• Psi-Infusion – very good for assassin Tassadar, largely for the same reasons as Conjurer’s Pursuit. You need to hit 9 targets to really break even with it, but it saves you a ton of mana nonetheless and allows you to lane and team fight without worrying about going OOM quickly.
  • Minion Bulwark – absolutely useless. Scrap it and provide something more for support Tassadar. There are a handful of times where I’ve ever even thought about using my shield on a minion, and it’s almost always been a waste of mana.

Tier 2:

  • Mental Acuity – my default talent on any build. Frankly, this tier doesn’t have very many options. Oracle is a key component of Tassadar’s presence, and being able to cast it twice as often offers near unrivaled utility.
  • Leeching Plasma – this talent might be good if you’re paired with a tank or such, but it’s usefulness seems pretty situational. I don’t pick it too often.
  • Promote – Terrible. This game is not minion-focused whatsoever. Scrap it.
  • Healing Ward – can heal allies for 33% of their health if they stand in it for 10 seconds. I guess that’s not awful, but really, why would I take this?
  • Reinforce Structure – borderline useless. Borderline OP on Haunted Mines. This talent alone has won games for me on that map, particularly if the enemy team gets a stronger golem. However, this is entirely due to the golem’s behavior. The counterargument is that other talents in this tier can help you prevent that situation from even happening, so there’s not a very strong argument for it. Needs a buff or rework.

Tier 3:

  • Khala’s Embrace – Default talent on support Tassadin. An extra few hundred health everywhere you or your allies go is always useful. Synergizes well with other talents too, and makes sure shield absorbs do not get wasted ever. Very good talent.
  • Static Charge – default talent on assassin Tassadar. Greatly increases his DPS output and provides some much needed interactivity to his playstyle. Good talent.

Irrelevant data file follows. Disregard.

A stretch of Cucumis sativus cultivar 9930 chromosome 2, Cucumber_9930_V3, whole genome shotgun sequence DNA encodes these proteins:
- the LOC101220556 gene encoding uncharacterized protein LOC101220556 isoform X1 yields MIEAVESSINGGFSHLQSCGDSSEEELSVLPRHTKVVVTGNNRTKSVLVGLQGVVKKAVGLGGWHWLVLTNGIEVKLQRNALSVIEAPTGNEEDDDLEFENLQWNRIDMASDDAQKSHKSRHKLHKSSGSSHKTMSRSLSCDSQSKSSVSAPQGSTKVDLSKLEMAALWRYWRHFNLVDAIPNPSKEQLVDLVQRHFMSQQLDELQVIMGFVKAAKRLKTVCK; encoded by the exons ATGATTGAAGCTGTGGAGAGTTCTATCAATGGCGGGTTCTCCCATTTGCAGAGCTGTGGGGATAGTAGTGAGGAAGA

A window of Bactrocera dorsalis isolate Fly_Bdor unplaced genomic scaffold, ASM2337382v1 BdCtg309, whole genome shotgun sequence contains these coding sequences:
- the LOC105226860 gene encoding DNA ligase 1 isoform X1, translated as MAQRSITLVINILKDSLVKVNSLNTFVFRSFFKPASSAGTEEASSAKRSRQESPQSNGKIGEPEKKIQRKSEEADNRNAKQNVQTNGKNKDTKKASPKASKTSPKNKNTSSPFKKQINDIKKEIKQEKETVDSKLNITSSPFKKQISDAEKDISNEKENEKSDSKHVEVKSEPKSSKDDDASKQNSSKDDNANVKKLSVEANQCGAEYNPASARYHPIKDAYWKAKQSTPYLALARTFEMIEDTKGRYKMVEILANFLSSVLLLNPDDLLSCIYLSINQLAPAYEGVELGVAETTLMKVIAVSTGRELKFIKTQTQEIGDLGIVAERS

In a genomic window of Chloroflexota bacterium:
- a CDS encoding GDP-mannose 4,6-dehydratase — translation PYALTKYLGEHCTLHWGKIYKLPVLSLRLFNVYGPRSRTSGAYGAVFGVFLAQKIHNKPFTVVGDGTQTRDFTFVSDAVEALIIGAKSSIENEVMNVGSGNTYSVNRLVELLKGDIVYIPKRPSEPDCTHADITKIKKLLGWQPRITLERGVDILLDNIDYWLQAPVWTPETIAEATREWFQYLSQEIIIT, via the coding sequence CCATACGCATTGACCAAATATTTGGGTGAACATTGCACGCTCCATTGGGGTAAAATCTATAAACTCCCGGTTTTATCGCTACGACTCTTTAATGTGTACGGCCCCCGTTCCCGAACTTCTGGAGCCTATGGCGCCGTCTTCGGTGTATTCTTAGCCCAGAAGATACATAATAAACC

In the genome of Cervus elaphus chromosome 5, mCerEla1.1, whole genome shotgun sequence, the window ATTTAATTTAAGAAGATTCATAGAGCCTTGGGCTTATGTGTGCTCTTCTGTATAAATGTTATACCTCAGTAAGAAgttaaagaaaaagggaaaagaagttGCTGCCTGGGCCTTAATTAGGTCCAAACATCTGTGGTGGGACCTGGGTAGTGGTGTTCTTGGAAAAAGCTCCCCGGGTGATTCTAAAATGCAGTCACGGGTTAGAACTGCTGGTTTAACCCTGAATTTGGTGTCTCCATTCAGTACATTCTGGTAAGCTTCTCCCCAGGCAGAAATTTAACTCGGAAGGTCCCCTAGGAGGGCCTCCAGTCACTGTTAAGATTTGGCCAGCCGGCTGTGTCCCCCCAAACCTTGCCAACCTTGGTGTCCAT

• Deep Shift – useless. Scrap it. You use your E to dodge abilities or break out of roots and such. Its duration is secondary. At no point can I think an extra 0.75 seconds would be worth it compared to the other talents in this tree.
  • Calldown: MULE. People were calling this talent OP somewhere, but I really, really don’t see it. You just snipe the thing down, and 100 HPS cannot counteract a full team push. Maybe I’m missing something.

Tier 4:

  • Archon – core talent for assassin Tassadar, but, frankly, a really boring one. It’s a DPS buff, as I said above. You get some juicy damage output for a few seconds, and data says it’s far more effective than Force Wall in winning games, yet that’s also a factor of sheer popularity.
  • Force Wall – core talent for support Tassadar. Can make or break teamfights. Has saved my ass countless times. Best ability Tassadar has in his arsenal as far as fun and feel goes. Effectiveness is suspect, though. I think it needs a buff.

Tier 5:

  • Distortion Beam – my default talent on either Tassadar build. A 25% slow is such good utility it’s almost impossible to resist.
  • Presence – mediocre talent. See Deep Shift. It’s some convenient grace, but that’s about it. The flipside is that Dimensional Shift effectively silences you, so it can trigger at inopportune times.
  • Scryer – mediocre talent. I don’t see what it really adds. Evasive Shielding fulfills this roll in the talent tree.
  • Spell Shield – no one takes this. There’s a good reason why.
  • Shrink Ray – the anti-assassin talent. It’s not bad. It’s not great, but it’s not bad.

Tier 6:

  • Evasive Shielding. Awesome talent for support Tassadin. Don’t change this.
  • Resonation – meh. A slight slow that doesn’t really do much. Scrap it.
  • Second Strike – a free Psychic Storm every cast greatly multiplies the effectiveness of the ability.
  • Dimensional Warp – why? Again, Dimensional Shift is something you want to be using as little as possible.

Tier 7:

  • Resurgence of the Storm – bullshit talent. I predict Blizzard will delete this talent soon. No MOBA has ever made a generally available instant-revive component work. It’s either useless or broken beyond belief. Right now it’s the latter.
  • Storm Shield – no one takes this.
  • Twilight Archon – everyone takes this.